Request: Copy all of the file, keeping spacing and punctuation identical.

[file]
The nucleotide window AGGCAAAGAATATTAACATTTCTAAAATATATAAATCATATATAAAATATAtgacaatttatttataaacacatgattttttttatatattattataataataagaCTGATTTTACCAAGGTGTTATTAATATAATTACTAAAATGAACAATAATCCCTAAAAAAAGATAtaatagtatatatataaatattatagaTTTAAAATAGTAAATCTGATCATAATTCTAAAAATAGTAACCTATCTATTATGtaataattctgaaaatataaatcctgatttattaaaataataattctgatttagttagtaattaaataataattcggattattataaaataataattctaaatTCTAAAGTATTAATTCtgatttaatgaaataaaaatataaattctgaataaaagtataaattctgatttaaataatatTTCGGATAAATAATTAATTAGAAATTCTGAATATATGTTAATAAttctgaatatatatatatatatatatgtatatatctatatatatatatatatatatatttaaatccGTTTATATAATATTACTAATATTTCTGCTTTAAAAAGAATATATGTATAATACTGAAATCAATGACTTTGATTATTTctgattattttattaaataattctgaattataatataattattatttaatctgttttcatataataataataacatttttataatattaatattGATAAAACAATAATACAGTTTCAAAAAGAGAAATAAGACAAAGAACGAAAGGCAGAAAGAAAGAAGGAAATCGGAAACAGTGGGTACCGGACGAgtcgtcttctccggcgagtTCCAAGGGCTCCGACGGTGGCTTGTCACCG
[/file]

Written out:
The nucleotide window AGGCAAAGAATATTAACATTTCTAAAATATATAAATCATATATAAAATATAtgacaatttatttataaacacatgattttttttatatattattataataataagaCTGATTTTACCAAGGTGTTATTAATATAATTACTAAAATGAACAATAATCCCTAAAAAAAGATAtaatagtatatatataaatattatagaTTTAAAATAGTAAATCTGATCATAATTCTAAAAATAGTAACCTATCTATTATGtaataattctgaaaatataaatcctgatttattaaaataataattctgatttagttagtaattaaataataattcggattattataaaataataattctaaatTCTAAAGTATTAATTCtgatttaatgaaataaaaatataaattctgaataaaagtataaattctgatttaaataatatTTCGGATAAATAATTAATTAGAAATTCTGAATATATGTTAATAAttctgaatatatatatatatatatatgtatatatctatatatatatatatatatatatttaaatccGTTTATATAATATTACTAATATTTCTGCTTTAAAAAGAATATATGTATAATACTGAAATCAATGACTTTGATTATTTctgattattttattaaataattctgaattataatataattattatttaatctgttttcatataataataataacatttttataatattaatattGATAAAACAATAATACAGTTTCAAAAAGAGAAATAAGACAAAGAACGAAAGGCAGAAAGAAAGAAGGAAATCGGAAACAGTGGGTACCGGACGAgtcgtcttctccggcgagtTCCAAGGGCTCCGACGGTGGCTTGTCACCG